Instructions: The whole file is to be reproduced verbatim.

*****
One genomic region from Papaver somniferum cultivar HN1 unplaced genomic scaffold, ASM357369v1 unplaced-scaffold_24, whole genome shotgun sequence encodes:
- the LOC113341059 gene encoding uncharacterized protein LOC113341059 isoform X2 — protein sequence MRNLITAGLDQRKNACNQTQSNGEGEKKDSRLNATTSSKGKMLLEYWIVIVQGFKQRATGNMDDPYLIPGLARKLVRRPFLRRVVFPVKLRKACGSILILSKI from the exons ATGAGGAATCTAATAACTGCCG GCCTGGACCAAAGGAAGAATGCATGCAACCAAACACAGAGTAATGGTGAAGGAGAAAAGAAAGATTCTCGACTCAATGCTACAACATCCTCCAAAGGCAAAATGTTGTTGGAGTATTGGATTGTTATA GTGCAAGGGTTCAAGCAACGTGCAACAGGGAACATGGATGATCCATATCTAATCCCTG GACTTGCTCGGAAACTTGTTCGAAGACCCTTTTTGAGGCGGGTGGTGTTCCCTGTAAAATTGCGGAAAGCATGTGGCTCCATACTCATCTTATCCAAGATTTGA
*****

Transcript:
One genomic region from Papaver somniferum cultivar HN1 unplaced genomic scaffold, ASM357369v1 unplaced-scaffold_24, whole genome shotgun sequence encodes:
- the LOC113341059 gene encoding uncharacterized protein LOC113341059 isoform X2 — protein sequence MRNLITAGLDQRKNACNQTQSNGEGEKKDSRLNATTSSKGKMLLEYWIVIVQGFKQRATGNMDDPYLIPGLARKLVRRPFLRRVVFPVKLRKACGSILILSKI from the exons ATGAGGAATCTAATAACTGCCG GCCTGGACCAAAGGAAGAATGCATGCAACCAAACACAGAGTAATGGTGAAGGAGAAAAGAAAGATTCTCGACTCAATGCTACAACATCCTCCAAAGGCAAAATGTTGTTGGAGTATTGGATTGTTATA GTGCAAGGGTTCAAGCAACGTGCAACAGGGAACATGGATGATCCATATCTAATCCCTG GACTTGCTCGGAAACTTGTTCGAAGACCCTTTTTGAGGCGGGTGGTGTTCCCTGTAAAATTGCGGAAAGCATGTGGCTCCATACTCATCTTATCCAAGATTTGA